Clients & SureHarvest in the News
September 11, 2011

Measuring Sustainability

Dr. Cliff Ohmart
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Measuring Sustainabilty

The wine community has embraced the concept of sustainability like no other cropping system.  Since the early 1990s winegrowers and winemakers have been committed to moving along the sustainability continuum, from less sustainable to more sustainable.  For the most part, progress has been measured by implementing and tracking practices.  furthermore,  all of the existing sustainability certification programs (such as Lodi rulse for Sustainable Winegrowing, Sustainability in Practice, Certified California Sustainable Winegrowing Program, National Organic Program and Biodynamic Farming) are practice-based.  University and government programs designed to improve environmental and social conditions on and off the farm also are based on implementing what have been labeled best managements practices, or BMPs.

In all cases, the underlying assumption is that the practices being recommended and implemented are improving one's sustainability performance.  Once practices are implemented, however, very little if any follow up measurements are made to find out if, in fact, these practices are having the benefits attributed to them.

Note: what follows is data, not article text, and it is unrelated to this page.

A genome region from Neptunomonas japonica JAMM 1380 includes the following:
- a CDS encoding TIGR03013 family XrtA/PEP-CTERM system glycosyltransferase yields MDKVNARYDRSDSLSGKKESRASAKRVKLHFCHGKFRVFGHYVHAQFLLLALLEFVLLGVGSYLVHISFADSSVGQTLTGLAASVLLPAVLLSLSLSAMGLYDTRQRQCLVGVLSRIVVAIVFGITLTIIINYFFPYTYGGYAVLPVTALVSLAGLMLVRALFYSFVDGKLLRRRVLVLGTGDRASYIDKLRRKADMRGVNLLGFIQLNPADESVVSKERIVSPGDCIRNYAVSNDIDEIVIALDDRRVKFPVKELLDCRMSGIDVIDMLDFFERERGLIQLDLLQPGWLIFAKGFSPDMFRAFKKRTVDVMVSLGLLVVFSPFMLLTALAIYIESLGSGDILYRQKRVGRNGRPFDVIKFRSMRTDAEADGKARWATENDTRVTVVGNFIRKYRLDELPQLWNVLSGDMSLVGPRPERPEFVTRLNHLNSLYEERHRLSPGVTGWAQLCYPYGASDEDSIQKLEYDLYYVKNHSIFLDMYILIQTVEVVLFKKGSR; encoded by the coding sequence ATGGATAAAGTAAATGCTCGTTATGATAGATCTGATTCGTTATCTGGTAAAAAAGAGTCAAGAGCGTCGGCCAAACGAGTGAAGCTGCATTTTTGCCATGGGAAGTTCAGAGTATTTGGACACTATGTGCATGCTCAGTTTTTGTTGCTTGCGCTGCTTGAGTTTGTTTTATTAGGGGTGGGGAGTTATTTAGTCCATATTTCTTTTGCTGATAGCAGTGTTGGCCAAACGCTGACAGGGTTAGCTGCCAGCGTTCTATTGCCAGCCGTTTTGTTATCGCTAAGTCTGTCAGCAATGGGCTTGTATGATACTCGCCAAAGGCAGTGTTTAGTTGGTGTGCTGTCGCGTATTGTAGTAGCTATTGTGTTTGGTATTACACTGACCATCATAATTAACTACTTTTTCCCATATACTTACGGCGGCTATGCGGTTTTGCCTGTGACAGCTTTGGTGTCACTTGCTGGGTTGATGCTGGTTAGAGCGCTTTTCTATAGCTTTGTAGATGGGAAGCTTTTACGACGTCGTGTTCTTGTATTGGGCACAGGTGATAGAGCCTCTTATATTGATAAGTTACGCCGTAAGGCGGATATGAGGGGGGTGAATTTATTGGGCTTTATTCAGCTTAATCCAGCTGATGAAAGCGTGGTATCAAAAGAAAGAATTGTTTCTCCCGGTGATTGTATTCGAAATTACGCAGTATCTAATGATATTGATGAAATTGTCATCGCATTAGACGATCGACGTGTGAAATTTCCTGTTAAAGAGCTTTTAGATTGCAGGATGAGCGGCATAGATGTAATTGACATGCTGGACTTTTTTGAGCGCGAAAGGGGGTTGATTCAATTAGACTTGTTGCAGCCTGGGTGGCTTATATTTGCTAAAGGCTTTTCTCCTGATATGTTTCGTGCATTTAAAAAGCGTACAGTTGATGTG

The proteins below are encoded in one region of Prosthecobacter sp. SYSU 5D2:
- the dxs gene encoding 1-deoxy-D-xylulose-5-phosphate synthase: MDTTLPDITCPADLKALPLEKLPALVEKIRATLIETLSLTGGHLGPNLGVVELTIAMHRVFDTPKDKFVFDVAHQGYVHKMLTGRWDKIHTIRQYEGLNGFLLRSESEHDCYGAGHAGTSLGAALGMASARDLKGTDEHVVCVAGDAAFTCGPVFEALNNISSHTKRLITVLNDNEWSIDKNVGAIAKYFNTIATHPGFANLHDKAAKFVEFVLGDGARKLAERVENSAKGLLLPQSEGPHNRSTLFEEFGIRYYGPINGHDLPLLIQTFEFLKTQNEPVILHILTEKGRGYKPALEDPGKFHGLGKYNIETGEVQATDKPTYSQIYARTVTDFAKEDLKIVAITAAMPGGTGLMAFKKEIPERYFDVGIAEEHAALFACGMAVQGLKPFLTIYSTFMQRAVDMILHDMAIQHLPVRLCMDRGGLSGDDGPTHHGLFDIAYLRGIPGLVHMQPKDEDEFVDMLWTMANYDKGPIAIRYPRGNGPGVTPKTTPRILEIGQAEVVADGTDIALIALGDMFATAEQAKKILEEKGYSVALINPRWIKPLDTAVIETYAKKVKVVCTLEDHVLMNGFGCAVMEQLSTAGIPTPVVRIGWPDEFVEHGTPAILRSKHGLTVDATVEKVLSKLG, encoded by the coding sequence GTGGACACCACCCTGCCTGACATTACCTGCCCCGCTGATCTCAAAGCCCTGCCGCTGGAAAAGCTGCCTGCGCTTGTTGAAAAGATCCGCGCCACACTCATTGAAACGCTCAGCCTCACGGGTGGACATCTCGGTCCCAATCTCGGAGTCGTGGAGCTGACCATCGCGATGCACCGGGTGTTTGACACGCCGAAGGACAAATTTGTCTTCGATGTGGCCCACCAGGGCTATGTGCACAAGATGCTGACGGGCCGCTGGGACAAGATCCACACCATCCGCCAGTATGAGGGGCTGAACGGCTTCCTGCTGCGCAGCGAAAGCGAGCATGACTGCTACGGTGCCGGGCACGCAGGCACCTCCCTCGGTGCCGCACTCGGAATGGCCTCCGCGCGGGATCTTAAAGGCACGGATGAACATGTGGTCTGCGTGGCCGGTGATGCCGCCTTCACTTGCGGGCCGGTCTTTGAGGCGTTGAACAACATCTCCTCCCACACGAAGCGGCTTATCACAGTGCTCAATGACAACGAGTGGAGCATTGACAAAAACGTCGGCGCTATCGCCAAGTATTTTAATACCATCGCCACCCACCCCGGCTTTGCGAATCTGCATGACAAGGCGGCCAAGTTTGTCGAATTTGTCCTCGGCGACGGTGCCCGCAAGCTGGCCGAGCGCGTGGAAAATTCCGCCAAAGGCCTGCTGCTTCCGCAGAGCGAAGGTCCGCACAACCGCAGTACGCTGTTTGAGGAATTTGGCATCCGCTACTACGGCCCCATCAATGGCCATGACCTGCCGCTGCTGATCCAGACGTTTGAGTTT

During the past few years, sustainability proponents have shown increasing interest in measuring the outcomes of practices as a more direct way to gauge sustainability performance.  Measurements used to quantify this performance are called performance metrics.  Winegrape growers already use some performance metrics, such as yield per acre and cost of production per acre.  Wineries track cases of wine produced, the cost of production per case and numbers of cases sold.  However, while these are important, there are many others that could be used as well.

A change in approach

Measuring performance rather than tracking practices is a change inn approach to determining levels of sustainability.  for example, if we implement practices to improve water-use efficiency, then we should measure water use over time in relation to yield and quality to see if our practices are, in fact, improving water-use efficiency.

The logic in this approach is if we are implementing practices to achieve a desired outcome, then why not measure the outcome directly to gauge success?  In this example, water use per unit of production is the performance metric.  Other performance metrics are energy use per unity of production, nutrient inputs per unit of production and measures of biodiversity, greenhouse gas production and water and air quality.  It is relatively easy to develop metrics and measure outcomes for things such as water use.  Metrics to measure the outcomes of practices in other areas, such